It was a masked ball, and consequently open to all. I decided then that I would go; indeed I concluded that I had had orders to that effect, and at all events my lady would be there, and I might hope for a happy meeting with her. But as I wished to keep up my incognito as much as possible, I resolved to reply to all who asked me that important business would prevent my being present.

It fell out that the general asked me this very question in the presence of the lady, and without regard to the orders I had received from her I replied that my health would forbid my having that pleasure.

"You are very wise, sir," said the general, "all the pleasures on earth should be sacrificed when it is a question of one's health."

I think so, too, now, but I thought differently then.

On the day of the ball, towards the evening, I set out in a post- chaise, disguised so that not a soul in Cologne could have recognized me, and provided with a box containing two dominoes; and on my arrival at Bonn I took a room and put on one of the dominoes, locking up the other in the box; and I then had myself carried to the ball in a sedan-chair.

I got in easily and unperceived, and recognized all the ladies of Cologne without their masks, and my mistress sitting at a faro-table risking a ducat. I was glad to see in the banker, Count Verita of Verona, whom I had known in Bavaria. He was in the Elector's service. His small bank did not contain more than five or six ducats, and the punters, men and women, were not more than twelve. I took up a position by my mistress, and the banker asked me to cut. I excused myself with a gesture, and my neighbour cut without being asked. I put ten ducats on a single card, and lost four times running; I played at the second deal, and experienced the same fate. At the third deal nobody would cut, and the general, who was standing by but not playing, agreed to do so. I fancied his cutting would be lucky, and I put fifty ducats on one card. I won. I went 'paroli', and at the second deal I broke the bank. Everybody was curious about me; I was stared at and followed, but seizing a favourable opportunity I made my escape.

I went to my room, took out my money, changed my costume, and returned to the ball. I saw the table occupied by new gamsters, and another banker who seemed to have a good deal of gold, but not caring to play any more I had not brought much money with me. I mingled in all the groups in the ballroom, and on all sides I heard expressions of curiosity about the mask who broke the first bank.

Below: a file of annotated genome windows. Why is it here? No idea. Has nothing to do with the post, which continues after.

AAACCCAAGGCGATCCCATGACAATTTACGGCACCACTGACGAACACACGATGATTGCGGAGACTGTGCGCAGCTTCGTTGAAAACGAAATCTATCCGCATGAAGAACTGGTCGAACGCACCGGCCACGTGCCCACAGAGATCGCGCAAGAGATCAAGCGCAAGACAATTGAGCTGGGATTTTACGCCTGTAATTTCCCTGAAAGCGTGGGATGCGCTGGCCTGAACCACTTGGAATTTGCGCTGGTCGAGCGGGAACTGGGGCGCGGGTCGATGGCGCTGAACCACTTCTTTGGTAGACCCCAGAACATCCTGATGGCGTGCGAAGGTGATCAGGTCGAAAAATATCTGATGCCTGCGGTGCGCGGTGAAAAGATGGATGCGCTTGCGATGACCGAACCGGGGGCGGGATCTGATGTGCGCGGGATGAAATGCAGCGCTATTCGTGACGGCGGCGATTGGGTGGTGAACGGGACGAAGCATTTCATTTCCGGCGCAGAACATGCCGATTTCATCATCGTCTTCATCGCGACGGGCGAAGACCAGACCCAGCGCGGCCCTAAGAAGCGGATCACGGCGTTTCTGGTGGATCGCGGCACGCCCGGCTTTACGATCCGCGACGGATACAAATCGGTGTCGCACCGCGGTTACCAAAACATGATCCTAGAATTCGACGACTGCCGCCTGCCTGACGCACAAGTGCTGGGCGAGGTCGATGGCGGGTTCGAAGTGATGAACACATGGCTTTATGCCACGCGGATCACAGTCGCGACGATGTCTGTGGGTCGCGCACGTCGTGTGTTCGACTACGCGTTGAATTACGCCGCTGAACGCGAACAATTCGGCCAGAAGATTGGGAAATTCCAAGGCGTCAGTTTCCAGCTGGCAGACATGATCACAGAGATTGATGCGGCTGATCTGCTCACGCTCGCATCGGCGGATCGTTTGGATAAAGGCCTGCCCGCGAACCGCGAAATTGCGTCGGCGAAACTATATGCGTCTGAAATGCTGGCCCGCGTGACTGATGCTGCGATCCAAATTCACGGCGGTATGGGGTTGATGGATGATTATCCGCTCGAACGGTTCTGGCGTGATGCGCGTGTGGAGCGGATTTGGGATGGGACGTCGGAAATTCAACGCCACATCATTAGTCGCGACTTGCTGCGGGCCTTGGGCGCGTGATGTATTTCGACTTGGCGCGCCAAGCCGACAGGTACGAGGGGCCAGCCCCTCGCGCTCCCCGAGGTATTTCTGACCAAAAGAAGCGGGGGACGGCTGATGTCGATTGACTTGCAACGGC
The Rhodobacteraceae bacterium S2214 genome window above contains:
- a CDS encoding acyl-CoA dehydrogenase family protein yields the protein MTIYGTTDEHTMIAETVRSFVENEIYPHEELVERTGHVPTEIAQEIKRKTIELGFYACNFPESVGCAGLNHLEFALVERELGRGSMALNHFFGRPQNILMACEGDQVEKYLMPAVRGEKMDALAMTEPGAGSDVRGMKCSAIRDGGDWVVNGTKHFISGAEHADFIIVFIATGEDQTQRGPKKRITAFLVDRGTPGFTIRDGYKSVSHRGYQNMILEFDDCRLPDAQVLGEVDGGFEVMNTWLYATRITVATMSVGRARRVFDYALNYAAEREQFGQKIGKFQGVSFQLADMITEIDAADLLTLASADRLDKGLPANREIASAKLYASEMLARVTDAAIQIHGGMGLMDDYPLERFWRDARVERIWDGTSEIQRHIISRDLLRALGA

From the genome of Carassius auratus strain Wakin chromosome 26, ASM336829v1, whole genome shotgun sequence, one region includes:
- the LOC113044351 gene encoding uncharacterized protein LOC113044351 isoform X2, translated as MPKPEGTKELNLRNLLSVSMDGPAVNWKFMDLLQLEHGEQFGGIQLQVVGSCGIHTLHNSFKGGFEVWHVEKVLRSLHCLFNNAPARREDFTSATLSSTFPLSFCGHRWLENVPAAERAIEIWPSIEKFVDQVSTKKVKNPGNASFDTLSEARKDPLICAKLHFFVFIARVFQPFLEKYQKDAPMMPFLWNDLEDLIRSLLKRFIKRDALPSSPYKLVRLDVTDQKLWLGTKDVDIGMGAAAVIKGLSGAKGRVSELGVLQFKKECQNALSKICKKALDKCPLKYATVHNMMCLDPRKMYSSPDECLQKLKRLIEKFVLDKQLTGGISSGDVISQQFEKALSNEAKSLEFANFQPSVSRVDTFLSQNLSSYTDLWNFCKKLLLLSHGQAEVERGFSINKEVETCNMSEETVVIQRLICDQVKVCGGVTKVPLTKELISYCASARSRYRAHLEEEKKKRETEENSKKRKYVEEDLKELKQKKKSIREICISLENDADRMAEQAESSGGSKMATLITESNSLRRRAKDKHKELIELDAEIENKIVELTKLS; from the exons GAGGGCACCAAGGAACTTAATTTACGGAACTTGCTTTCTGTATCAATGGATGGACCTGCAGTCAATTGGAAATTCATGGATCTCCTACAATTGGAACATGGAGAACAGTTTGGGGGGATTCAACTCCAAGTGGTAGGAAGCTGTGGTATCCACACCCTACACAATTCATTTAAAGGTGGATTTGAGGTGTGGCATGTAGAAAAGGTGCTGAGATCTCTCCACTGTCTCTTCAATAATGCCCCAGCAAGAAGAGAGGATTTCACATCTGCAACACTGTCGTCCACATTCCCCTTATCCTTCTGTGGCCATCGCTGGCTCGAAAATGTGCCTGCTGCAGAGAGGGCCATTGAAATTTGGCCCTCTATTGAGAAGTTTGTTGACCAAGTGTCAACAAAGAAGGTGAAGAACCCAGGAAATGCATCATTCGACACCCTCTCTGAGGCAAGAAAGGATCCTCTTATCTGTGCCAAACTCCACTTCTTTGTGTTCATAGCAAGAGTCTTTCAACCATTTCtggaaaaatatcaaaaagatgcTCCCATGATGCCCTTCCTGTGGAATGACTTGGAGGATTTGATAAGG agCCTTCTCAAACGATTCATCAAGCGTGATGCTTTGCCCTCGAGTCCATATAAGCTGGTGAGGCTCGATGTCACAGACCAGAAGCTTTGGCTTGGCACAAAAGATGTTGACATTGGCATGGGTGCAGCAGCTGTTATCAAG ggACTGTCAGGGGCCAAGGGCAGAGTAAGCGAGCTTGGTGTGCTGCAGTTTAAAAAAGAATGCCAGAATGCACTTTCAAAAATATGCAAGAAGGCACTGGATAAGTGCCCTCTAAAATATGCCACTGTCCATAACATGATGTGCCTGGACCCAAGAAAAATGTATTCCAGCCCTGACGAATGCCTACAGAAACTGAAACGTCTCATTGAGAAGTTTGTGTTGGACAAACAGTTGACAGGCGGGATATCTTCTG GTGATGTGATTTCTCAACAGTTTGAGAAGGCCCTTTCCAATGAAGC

I did not care to satisfy the general curiosity, but made my way from one side of the room to the other till I found the object of my search talking to Count Verita, and as I drew near I found out that they were talking of me. The count was saying that the Elector had been asking who had broken the bank, and that General Kettler had expressed his opinion that it was a Venetian who had been in Cologne for the last week. My mistress answered that she did not think I was there, as she had heard me say that the state of my health would keep me at home.

"I know Casanova," said the count, "and if he be at Bonn the Elector shall hear of it, and he shan't go off without my seeing him." I saw that I might easily be discovered after the ball, but I defied the keenest eyes to penetrate beneath my present disguise. I should have, no doubt, remained unknown, but when the quadrilles were being arranged I took my place in one, without reflecting that I should have to take off my mask.

As soon as my mistress saw me she told me she had been deceived, as she would have wagered that I was the masker who broke Count Verita's bank. I told her I had only just come.

At the end of the dance the count spied me out and said, "My dear fellow-countryman, I am sure you are the man who broke my bank; I congratulate you." "I should congratulate myself if I were the fortunate individual."

"I am sure that it was you."

I left him laughing, and after having taken some refreshments I continued dancing.

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